But the problem with that is I KNOW I won't keep it 10 years. And when you look at what it will cost to buy it used, and add maintenance on top of that....well, why would I do that when I can go lease another Accord for less money?
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    23. #98
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      Quote Originally Posted by Dirty Hatch View Post
      I feel this topic has been exhausted many times over and over again. Maximum Download brings up a lot of good points regarding leasing, some of them I agree with and some I don't. Until you stop driving, you will always have a car expense, weather it's a lease payment, car payment or setting aside a certain amount of money each month to buy a car. It really comes down to, how much car can you afford and how much are you willing to pay.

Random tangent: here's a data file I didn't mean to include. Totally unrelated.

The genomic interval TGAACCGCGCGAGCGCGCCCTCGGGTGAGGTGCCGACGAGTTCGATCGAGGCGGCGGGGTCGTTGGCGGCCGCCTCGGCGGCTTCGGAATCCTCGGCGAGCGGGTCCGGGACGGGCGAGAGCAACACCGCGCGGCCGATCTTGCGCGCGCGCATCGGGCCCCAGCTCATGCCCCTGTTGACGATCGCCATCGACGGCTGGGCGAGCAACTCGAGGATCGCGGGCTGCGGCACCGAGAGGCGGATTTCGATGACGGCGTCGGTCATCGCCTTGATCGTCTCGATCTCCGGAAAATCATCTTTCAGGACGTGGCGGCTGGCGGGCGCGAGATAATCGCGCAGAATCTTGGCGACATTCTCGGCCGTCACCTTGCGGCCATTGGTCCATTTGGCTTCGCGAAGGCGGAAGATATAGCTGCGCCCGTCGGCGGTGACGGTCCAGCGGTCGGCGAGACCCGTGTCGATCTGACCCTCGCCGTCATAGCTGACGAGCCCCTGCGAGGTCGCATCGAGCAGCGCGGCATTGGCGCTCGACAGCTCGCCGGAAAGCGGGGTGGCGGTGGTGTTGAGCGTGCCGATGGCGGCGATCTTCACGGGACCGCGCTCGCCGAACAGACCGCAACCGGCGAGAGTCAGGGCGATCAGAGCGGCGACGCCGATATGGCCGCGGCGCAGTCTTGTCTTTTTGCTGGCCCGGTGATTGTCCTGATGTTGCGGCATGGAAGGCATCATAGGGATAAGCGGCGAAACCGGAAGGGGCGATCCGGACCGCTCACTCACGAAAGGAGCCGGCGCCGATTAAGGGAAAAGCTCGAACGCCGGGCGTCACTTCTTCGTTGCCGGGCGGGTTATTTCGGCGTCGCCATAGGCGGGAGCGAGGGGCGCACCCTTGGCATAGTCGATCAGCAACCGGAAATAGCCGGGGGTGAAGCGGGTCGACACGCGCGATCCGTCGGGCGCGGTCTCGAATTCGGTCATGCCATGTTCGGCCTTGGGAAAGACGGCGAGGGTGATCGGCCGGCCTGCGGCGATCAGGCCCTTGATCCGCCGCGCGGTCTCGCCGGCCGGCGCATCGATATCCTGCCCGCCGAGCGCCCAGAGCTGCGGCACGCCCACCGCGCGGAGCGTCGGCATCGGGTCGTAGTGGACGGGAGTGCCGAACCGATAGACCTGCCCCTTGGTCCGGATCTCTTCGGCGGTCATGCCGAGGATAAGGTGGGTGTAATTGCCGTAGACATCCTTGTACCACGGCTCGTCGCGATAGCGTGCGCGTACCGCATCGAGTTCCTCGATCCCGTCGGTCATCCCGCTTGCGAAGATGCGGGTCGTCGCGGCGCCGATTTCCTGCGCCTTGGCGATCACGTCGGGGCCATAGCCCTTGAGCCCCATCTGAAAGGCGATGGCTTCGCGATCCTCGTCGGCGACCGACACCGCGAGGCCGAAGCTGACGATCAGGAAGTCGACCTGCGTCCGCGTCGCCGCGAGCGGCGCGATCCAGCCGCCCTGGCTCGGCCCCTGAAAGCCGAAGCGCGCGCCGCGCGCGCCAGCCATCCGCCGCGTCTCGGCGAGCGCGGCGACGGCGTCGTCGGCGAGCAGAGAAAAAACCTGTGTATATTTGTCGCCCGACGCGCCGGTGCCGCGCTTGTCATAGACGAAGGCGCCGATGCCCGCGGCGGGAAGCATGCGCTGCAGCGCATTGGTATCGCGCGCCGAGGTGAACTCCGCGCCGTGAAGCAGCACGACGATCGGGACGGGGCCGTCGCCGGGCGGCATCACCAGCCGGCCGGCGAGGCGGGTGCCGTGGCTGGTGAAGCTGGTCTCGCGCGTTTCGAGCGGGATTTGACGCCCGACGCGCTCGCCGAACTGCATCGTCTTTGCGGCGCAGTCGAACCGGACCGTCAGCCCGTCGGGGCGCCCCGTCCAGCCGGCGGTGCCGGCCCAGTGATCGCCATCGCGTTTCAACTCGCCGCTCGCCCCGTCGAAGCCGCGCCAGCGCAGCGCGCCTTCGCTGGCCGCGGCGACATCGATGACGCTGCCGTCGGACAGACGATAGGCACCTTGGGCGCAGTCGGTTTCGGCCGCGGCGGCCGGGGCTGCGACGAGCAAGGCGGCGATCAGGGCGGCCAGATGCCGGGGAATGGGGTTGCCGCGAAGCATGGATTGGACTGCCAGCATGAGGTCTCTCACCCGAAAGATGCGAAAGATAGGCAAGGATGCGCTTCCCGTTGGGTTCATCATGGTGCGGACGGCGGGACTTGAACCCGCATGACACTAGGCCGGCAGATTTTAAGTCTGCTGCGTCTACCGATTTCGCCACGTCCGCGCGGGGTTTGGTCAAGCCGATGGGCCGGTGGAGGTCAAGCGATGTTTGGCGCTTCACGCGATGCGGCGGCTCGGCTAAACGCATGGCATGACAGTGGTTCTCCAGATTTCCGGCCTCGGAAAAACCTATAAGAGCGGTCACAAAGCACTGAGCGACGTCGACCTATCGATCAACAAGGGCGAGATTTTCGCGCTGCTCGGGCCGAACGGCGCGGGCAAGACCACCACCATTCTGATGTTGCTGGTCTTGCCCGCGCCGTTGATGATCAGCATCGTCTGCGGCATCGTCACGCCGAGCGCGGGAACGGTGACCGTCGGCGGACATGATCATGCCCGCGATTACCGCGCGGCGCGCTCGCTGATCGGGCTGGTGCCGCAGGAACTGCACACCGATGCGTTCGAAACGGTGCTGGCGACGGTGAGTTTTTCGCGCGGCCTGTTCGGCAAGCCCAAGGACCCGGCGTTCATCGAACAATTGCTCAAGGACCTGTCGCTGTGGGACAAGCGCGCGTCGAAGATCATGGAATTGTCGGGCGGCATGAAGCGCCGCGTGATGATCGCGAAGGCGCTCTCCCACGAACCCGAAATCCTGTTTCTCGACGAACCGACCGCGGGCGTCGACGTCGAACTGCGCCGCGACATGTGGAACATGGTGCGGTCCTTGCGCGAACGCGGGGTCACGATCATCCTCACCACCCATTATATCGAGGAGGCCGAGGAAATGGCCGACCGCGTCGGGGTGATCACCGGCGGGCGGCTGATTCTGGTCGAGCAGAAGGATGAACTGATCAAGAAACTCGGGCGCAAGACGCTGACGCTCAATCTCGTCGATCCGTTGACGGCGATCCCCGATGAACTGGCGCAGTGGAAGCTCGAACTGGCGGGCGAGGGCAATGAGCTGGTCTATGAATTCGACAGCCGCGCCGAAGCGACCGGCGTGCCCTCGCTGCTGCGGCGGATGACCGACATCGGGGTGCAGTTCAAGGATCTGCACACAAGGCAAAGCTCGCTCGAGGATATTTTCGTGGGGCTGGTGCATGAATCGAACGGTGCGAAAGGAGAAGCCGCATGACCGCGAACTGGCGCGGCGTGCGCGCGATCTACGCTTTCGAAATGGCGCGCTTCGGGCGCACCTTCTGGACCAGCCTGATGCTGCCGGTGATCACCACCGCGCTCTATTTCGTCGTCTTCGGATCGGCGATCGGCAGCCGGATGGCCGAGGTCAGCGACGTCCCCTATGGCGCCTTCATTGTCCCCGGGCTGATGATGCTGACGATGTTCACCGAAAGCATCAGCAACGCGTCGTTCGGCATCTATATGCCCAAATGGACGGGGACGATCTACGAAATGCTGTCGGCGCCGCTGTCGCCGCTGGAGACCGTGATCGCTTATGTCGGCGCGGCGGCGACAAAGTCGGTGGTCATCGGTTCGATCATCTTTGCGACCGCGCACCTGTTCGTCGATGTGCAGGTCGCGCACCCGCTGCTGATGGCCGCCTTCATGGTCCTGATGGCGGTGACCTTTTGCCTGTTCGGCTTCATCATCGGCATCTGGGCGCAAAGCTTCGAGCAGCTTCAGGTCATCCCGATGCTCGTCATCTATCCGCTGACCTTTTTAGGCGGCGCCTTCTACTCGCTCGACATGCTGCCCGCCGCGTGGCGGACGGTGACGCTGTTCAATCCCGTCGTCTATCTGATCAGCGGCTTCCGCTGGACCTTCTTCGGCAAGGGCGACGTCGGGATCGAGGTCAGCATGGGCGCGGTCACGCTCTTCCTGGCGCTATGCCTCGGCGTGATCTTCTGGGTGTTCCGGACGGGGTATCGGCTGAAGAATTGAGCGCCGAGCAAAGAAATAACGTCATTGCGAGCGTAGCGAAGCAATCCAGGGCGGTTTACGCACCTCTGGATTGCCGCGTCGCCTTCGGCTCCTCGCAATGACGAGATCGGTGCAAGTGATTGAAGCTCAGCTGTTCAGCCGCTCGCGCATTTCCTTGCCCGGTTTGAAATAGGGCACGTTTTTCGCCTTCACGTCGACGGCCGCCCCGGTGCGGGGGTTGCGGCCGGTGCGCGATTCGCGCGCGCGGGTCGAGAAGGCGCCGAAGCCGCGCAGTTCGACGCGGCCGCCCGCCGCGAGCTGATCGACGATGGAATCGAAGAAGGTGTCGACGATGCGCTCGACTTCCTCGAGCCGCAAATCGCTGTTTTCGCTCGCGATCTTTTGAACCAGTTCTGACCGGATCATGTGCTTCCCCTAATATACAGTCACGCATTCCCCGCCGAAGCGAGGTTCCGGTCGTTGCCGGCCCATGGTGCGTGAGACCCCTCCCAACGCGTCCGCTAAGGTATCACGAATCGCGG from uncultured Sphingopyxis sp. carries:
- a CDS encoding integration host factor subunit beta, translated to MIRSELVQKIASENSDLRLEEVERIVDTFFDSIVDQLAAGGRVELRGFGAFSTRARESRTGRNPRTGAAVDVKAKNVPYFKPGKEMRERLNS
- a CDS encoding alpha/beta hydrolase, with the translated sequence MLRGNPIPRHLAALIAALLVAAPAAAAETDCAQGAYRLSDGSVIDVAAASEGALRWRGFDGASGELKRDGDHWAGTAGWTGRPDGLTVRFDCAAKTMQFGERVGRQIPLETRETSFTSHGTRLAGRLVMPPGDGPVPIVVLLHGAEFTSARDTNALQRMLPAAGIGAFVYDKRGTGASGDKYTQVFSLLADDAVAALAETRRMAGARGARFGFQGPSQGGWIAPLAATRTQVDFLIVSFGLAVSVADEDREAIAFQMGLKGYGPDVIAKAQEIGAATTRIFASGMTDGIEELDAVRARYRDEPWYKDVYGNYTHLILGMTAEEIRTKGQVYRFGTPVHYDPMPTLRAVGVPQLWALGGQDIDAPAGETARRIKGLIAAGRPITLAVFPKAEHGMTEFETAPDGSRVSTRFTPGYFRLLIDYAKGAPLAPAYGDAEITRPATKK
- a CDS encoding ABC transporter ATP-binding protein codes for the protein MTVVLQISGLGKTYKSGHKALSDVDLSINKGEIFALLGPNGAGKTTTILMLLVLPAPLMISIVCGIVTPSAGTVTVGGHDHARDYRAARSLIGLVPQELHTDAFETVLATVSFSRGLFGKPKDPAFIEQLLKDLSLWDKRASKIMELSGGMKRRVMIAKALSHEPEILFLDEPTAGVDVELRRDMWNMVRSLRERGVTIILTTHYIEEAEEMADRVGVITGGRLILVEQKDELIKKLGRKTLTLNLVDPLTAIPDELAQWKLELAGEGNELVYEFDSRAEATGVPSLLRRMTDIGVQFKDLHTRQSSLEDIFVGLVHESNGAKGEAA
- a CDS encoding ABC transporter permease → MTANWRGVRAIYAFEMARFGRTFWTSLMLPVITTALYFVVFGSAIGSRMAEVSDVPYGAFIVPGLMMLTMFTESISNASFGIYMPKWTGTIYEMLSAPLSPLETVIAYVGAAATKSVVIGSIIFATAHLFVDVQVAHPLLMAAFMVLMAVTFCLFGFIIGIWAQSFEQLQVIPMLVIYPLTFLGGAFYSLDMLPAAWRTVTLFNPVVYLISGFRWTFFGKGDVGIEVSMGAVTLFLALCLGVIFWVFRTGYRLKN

This

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    24. #99
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      Quote Originally Posted by BostonB6 View Post
      Just curious. Did you buy them new or used?

      Average length of ownership for a new vehicle is about 6 years and about 5 years for a used car.
      I have had my 06 matrix since 06.
      My 94 golf since 05.
      We just recently gave our 05 focus, bought in 06, to my little brother about a year ago.
      But I have had a few short term vehicles in that time so I am sure the average is much less.
      Quote Originally Posted by Turbio! View Post
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    25. #100
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      Quote Originally Posted by Maximum_Download View Post
      And when you look at what it will cost to buy it used, and add maintenance on top of that....well, why would I do that when I can go lease another Accord for less money?


      Didn't we see earlier in this thread that paying a lease for 10 years is more expensive than buying a car and keeping for 10 years?